Demi Lovato On Fighting Mental Illness Stigma And Finding Peace

1 Jun

If there’s one thing singer-songwriter Demi Lovato knows how to do, it’s express her emotions on stage, detailing her trials and triumphs with mental illness through her lyrics. But in her downtime, she’s also a vocal advocate for mental health awareness and acceptance, speaking publicly about her experience with bipolar disorder and addiction.

“I want to use my voice in more ways than just singing.”

Now, she’s taking her advocacy one step further. The singer recently launched Be Vocal, a campaign to encourage individuals struggling with mental illness to talk about what they’re going through. The project is a partnership with well-regarded mental health organizations like The Jed Foundation and the National Alliance on Mental Illness, who have long been involved in other anti-stigma initiatives.

The Huffington Post sat down with Lovato to talk about the new project and what she wants everyone to understand about mental health.

The Huffington Post: What originally drew you to the Be Vocal project?
Demi Lovato: I thought it was incredible that the top five mental health organizations have all come together to make this happen. What attracted me to this campaign was this was an opportunity that I could do a PSA. I could make sure [the message about mental health] gets out there. With the resources Be Vocal has, it’s really going to make a difference.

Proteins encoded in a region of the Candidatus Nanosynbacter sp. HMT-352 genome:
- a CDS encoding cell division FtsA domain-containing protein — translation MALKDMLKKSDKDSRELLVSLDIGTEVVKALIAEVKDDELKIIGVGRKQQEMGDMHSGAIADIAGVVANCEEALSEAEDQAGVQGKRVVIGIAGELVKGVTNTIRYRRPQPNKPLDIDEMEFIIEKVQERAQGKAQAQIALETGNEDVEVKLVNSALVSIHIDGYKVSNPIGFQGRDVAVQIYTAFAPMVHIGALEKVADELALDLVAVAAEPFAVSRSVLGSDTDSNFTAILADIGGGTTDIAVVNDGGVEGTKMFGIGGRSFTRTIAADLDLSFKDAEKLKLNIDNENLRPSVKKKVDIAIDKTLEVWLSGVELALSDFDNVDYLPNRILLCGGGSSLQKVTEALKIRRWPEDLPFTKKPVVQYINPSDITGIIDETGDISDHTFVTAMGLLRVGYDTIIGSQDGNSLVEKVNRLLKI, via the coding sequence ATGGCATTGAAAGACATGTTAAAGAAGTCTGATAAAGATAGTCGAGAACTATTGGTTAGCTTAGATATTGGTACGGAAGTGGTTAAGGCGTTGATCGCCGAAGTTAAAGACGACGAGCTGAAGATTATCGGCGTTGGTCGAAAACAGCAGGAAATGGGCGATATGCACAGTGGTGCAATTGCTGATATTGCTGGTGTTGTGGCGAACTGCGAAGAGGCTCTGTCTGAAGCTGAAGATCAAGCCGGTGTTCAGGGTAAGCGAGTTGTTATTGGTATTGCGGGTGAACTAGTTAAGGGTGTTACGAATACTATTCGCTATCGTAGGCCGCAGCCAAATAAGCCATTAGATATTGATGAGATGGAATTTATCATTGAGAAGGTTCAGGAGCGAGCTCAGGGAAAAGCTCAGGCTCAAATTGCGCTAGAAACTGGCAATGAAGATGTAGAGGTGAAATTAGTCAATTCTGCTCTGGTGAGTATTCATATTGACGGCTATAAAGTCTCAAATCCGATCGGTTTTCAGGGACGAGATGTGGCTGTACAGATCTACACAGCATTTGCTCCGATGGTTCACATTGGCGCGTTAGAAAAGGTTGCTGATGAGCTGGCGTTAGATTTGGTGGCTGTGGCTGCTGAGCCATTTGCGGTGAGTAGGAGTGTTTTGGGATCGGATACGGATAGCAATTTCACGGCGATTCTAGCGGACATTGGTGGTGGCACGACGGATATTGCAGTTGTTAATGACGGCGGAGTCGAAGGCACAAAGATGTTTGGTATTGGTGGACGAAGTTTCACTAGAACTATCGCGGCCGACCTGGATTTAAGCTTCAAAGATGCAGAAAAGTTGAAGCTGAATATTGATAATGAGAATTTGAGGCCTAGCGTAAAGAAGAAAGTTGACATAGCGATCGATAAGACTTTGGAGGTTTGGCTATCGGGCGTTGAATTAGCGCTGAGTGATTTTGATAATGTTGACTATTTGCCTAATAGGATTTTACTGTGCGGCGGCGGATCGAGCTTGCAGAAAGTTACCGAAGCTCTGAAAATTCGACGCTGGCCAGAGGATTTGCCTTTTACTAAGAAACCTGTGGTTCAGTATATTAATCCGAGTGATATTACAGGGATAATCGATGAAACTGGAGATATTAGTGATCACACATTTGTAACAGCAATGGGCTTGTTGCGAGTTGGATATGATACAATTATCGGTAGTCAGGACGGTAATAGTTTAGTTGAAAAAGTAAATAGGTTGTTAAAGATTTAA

Yeah, I feel like a lot of mental health isn’t really discussed in the way that it should be.
It’s not. But people want it; people crave it. People are wanting to talk about it and learn more about it because things are coming up in the news. What Be Vocal does is that it gives more to information to people. It’s important that people are vocal about mental illness and that they speak up for their community as well as themselves.

Can you talk to me a little bit about your own journey with mental illness? Why did you decide to speak publicly about it?
Speaking out about my mental illness was really difficult in the beginning because I kind of didn’t have a choice. Unfortunately, when you’re in the public eye, everyone knows your secrets whether you like it or not. I had an opportunity where I could say, “Yes, I went to treatment but I’m not going to talk about it,” but I felt like I could make a difference. I thought it was my responsibility and my purpose to speak about the things I believe in and what I was going through, because I want to use my voice in more ways than just singing.

So grateful for these two men who also helped make this happen.. Thank you for continually taking care of me as an artist but most importantly a person. Who supports not only my music but sobriety and who were there at my party to celebrate my first year sober. That meant so much to me.. Thank you Ken Bunt and Mio Vukovic. Love you both